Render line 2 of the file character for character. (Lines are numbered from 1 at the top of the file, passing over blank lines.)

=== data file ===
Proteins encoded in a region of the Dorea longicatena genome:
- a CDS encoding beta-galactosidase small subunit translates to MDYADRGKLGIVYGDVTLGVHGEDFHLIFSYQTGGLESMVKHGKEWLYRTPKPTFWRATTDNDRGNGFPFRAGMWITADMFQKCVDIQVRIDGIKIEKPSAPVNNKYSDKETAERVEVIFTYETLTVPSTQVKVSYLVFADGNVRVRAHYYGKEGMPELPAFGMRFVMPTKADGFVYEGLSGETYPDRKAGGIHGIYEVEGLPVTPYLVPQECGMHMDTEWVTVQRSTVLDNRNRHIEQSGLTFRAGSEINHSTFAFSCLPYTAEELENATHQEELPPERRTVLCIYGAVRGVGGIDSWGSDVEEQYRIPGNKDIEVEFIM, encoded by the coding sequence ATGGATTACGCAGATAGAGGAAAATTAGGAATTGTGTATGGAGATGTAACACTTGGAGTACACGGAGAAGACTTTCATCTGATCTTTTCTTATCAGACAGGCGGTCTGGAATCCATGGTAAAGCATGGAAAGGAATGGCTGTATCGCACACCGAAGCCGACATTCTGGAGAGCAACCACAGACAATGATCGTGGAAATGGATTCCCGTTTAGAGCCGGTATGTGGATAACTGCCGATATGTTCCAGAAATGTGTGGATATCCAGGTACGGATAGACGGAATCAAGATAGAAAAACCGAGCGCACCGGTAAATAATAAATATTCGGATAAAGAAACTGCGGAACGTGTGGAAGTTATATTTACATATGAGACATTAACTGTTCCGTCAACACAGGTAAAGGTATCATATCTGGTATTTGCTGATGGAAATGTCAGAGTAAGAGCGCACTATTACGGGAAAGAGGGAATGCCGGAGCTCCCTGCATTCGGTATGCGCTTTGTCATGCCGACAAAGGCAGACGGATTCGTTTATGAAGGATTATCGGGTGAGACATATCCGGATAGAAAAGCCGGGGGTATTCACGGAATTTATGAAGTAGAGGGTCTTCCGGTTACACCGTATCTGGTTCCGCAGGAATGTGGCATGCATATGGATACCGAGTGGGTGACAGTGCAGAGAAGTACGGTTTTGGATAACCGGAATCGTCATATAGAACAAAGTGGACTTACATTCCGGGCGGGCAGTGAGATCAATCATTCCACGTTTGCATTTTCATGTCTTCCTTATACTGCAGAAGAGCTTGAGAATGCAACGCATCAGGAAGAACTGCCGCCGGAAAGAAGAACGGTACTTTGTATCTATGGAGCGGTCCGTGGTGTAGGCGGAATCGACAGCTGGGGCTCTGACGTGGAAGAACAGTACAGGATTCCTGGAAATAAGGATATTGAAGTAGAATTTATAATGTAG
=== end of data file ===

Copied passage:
- a CDS encoding beta-galactosidase small subunit translates to MDYADRGKLGIVYGDVTLGVHGEDFHLIFSYQTGGLESMVKHGKEWLYRTPKPTFWRATTDNDRGNGFPFRAGMWITADMFQKCVDIQVRIDGIKIEKPSAPVNNKYSDKETAERVEVIFTYETLTVPSTQVKVSYLVFADGNVRVRAHYYGKEGMPELPAFGMRFVMPTKADGFVYEGLSGETYPDRKAGGIHGIYEVEGLPVTPYLVPQECGMHMDTEWVTVQRSTVLDNRNRHIEQSGLTFRAGSEINHSTFAFSCLPYTAEELENATHQEELPPERRTVLCIYGAVRGVGGIDSWGSDVEEQYRIPGNKDIEVEFIM, encoded by the coding sequence ATGGATTACGCAGATAGAGGAAAATTAGGAATTGTGTATGGAGATGTAACACTTGGAGTACACGGAGAAGACTTTCATCTGATCTTTTCTTATCAGACAGGCGGTCTGGAATCCATGGTAAAGCATGGAAAGGAATGGCTGTATCGCACACCGAAGCCGACATTCTGGAGAGCAACCACAGACAATGATCGTGGAAATGGATTCCCGTTTAGAGCCGGTATGTGGATAACTGCCGATATGTTCCAGAAATGTGTGGATATCCAGGTACGGATAGACGGAATCAAGATAGAAAAACCGAGCGCACCGGTAAATAATAAATATTCGGATAAAGAAACTGCGGAACGTGTGGAAGTTATATTTACATATGAGACATTAACTGTTCCGTCAACACAGGTAAAGGTATCATATCTGGTATTTGCTGATGGAAATGTCAGAGTAAGAGCGCACTATTACGGGAAAGAGGGAATGCCGGAGCTCCCTGCATTCGGTATGCGCTTTGTCATGCCGACAAAGGCAGACGGATTCGTTTATGAAGGATTATCGGGTGAGACATATCCGGATAGAAAAGCCGGGGGTATTCACGGAATTTATGAAGTAGAGGGTCTTCCGGTTACACCGTATCTGGTTCCGCAGGAATGTGGCATGCATATGGATACCGAGTGGGTGACAGTGCAGAGAAGTACGGTTTTGGATAACCGGAATCGTCATATAGAACAAAGTGGACTTACATTCCGGGCGGGCAGTGAGATCAATCATTCCACGTTTGCATTTTCATGTCTTCCTTATACTGCAGAAGAGCTTGAGAATGCAACGCATCAGGAAGAACTGCCGCCGGAAAGAAGAACGGTACTTTGTATCTATGGAGCGGTCCGTGGTGTAGGCGGAATCGACAGCTGGGGCTCTGACGTGGAAGAACAGTACAGGATTCCTGGAAATAAGGATATTGAAGTAGAATTTATAATGTAG